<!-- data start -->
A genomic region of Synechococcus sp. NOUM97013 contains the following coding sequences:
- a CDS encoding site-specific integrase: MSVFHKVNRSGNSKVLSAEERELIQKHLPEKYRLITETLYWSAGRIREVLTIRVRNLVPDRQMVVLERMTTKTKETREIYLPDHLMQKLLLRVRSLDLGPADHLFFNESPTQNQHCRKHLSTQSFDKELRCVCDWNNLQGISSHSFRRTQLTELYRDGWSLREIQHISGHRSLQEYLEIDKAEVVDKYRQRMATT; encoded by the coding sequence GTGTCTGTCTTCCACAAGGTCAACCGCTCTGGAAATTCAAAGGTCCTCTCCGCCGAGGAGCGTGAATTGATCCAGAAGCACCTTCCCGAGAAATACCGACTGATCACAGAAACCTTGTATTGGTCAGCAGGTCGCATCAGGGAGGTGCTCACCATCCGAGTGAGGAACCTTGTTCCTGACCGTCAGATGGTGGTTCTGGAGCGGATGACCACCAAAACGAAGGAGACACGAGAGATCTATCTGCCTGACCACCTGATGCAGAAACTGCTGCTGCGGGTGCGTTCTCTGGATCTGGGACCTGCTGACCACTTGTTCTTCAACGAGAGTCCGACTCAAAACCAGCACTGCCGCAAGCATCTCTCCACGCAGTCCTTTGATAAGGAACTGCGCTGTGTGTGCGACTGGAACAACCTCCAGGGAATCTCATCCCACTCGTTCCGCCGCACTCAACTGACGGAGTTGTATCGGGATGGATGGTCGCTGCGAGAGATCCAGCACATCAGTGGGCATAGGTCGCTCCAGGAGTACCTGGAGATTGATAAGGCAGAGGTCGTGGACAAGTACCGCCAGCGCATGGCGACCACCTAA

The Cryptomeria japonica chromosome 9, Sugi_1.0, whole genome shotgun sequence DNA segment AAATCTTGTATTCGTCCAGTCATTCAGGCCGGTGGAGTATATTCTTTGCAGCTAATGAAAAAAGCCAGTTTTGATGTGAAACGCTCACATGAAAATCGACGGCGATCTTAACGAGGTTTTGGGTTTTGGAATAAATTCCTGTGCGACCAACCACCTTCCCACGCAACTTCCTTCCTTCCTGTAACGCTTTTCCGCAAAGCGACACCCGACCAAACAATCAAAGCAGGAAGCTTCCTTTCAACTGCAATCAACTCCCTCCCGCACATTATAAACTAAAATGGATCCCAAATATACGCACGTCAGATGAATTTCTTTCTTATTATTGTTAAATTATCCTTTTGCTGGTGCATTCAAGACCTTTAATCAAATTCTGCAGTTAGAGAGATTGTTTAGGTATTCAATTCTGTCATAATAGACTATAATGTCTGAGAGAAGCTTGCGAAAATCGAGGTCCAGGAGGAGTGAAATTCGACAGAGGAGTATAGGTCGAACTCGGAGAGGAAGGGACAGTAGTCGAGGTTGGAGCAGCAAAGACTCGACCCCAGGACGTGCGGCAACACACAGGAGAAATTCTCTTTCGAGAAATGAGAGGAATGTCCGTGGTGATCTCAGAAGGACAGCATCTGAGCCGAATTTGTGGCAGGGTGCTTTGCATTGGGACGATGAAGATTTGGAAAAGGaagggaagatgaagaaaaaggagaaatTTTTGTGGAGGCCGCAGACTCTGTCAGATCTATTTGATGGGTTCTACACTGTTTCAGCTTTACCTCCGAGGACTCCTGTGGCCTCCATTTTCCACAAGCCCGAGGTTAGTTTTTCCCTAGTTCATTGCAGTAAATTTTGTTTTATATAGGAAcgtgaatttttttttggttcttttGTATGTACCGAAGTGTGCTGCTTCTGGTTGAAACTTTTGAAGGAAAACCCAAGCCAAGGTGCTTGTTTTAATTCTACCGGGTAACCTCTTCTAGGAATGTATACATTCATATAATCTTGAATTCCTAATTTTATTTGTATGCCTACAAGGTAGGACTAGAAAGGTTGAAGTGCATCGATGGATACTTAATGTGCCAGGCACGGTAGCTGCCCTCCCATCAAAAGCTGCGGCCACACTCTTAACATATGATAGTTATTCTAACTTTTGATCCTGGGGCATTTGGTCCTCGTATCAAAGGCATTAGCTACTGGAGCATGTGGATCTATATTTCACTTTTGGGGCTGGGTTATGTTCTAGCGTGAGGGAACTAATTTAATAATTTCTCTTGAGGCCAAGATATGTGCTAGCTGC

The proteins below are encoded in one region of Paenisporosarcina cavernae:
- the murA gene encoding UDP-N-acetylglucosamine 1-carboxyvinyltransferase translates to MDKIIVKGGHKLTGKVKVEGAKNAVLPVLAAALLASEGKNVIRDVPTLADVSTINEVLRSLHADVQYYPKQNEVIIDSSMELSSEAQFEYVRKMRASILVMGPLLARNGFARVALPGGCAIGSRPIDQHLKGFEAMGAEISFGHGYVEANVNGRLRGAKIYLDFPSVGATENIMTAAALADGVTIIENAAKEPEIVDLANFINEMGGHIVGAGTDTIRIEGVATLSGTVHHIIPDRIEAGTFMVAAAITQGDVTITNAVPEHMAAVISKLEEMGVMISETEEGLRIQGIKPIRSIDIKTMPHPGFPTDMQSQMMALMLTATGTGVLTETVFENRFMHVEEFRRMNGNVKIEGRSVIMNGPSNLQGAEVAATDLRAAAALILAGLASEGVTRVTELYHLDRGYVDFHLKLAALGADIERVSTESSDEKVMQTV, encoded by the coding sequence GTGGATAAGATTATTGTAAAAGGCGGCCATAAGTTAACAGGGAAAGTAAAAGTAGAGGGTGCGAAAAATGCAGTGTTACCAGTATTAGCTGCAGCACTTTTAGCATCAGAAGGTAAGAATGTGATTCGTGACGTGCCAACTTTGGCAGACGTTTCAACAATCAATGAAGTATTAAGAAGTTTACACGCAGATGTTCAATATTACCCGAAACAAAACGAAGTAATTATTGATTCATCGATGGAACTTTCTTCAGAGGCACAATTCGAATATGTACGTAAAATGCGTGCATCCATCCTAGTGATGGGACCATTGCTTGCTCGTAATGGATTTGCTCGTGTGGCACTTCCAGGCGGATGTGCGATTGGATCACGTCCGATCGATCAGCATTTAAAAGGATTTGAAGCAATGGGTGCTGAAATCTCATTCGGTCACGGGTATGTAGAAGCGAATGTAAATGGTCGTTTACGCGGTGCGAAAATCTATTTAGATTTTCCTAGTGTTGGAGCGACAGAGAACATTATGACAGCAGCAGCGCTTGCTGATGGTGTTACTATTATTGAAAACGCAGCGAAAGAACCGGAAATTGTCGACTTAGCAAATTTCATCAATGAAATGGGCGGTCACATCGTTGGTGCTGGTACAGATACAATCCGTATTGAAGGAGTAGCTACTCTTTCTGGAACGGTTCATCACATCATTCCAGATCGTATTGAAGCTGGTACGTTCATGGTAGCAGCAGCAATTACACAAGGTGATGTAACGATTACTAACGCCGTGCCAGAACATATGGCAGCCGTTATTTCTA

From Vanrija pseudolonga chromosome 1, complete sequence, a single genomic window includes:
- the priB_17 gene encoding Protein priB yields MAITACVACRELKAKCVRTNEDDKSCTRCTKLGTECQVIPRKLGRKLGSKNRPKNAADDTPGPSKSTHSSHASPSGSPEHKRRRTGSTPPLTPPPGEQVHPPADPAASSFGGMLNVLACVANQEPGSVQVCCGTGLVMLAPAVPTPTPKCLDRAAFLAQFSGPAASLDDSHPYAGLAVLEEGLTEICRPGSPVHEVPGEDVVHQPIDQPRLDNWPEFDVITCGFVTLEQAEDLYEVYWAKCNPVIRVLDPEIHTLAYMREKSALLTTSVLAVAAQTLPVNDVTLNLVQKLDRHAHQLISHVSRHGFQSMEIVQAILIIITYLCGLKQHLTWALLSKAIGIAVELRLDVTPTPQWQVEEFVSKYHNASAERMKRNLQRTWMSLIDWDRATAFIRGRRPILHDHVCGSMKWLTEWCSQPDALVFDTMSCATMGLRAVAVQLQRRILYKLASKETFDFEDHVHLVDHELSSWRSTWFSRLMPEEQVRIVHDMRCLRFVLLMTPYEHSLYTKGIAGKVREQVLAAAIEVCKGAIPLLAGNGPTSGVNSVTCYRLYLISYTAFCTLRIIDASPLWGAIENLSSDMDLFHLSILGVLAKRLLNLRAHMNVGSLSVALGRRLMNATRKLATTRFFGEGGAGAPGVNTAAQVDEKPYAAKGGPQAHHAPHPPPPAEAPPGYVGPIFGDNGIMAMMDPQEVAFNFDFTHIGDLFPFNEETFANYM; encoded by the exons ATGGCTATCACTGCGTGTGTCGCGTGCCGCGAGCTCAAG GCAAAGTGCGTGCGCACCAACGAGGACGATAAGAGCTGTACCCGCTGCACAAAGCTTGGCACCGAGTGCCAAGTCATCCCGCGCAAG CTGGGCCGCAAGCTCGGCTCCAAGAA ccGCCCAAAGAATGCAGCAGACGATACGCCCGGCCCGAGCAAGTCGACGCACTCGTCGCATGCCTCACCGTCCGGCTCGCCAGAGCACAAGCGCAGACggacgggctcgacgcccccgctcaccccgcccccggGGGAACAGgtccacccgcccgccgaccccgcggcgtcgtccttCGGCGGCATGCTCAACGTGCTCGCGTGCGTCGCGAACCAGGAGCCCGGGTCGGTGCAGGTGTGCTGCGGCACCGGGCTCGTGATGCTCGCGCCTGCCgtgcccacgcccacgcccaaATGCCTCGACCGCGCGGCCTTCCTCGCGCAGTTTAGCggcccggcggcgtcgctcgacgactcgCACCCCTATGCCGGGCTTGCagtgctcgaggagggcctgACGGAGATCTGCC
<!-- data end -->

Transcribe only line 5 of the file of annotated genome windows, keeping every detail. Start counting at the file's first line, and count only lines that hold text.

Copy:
- the murA gene encoding UDP-N-acetylglucosamine 1-carboxyvinyltransferase translates to MDKIIVKGGHKLTGKVKVEGAKNAVLPVLAAALLASEGKNVIRDVPTLADVSTINEVLRSLHADVQYYPKQNEVIIDSSMELSSEAQFEYVRKMRASILVMGPLLARNGFARVALPGGCAIGSRPIDQHLKGFEAMGAEISFGHGYVEANVNGRLRGAKIYLDFPSVGATENIMTAAALADGVTIIENAAKEPEIVDLANFINEMGGHIVGAGTDTIRIEGVATLSGTVHHIIPDRIEAGTFMVAAAITQGDVTITNAVPEHMAAVISKLEEMGVMISETEEGLRIQGIKPIRSIDIKTMPHPGFPTDMQSQMMALMLTATGTGVLTETVFENRFMHVEEFRRMNGNVKIEGRSVIMNGPSNLQGAEVAATDLRAAAALILAGLASEGVTRVTELYHLDRGYVDFHLKLAALGADIERVSTESSDEKVMQTV, encoded by the coding sequence GTGGATAAGATTATTGTAAAAGGCGGCCATAAGTTAACAGGGAAAGTAAAAGTAGAGGGTGCGAAAAATGCAGTGTTACCAGTATTAGCTGCAGCACTTTTAGCATCAGAAGGTAAGAATGTGATTCGTGACGTGCCAACTTTGGCAGACGTTTCAACAATCAATGAAGTATTAAGAAGTTTACACGCAGATGTTCAATATTACCCGAAACAAAACGAAGTAATTATTGATTCATCGATGGAACTTTCTTCAGAGGCACAATTCGAATATGTACGTAAAATGCGTGCATCCATCCTAGTGATGGGACCATTGCTTGCTCGTAATGGATTTGCTCGTGTGGCACTTCCAGGCGGATGTGCGATTGGATCACGTCCGATCGATCAGCATTTAAAAGGATTTGAAGCAATGGGTGCTGAAATCTCATTCGGTCACGGGTATGTAGAAGCGAATGTAAATGGTCGTTTACGCGGTGCGAAAATCTATTTAGATTTTCCTAGTGTTGGAGCGACAGAGAACATTATGACAGCAGCAGCGCTTGCTGATGGTGTTACTATTATTGAAAACGCAGCGAAAGAACCGGAAATTGTCGACTTAGCAAATTTCATCAATGAAATGGGCGGTCACATCGTTGGTGCTGGTACAGATACAATCCGTATTGAAGGAGTAGCTACTCTTTCTGGAACGGTTCATCACATCATTCCAGATCGTATTGAAGCTGGTACGTTCATGGTAGCAGCAGCAATTACACAAGGTGATGTAACGATTACTAACGCCGTGCCAGAACATATGGCAGCCGTTATTTCTA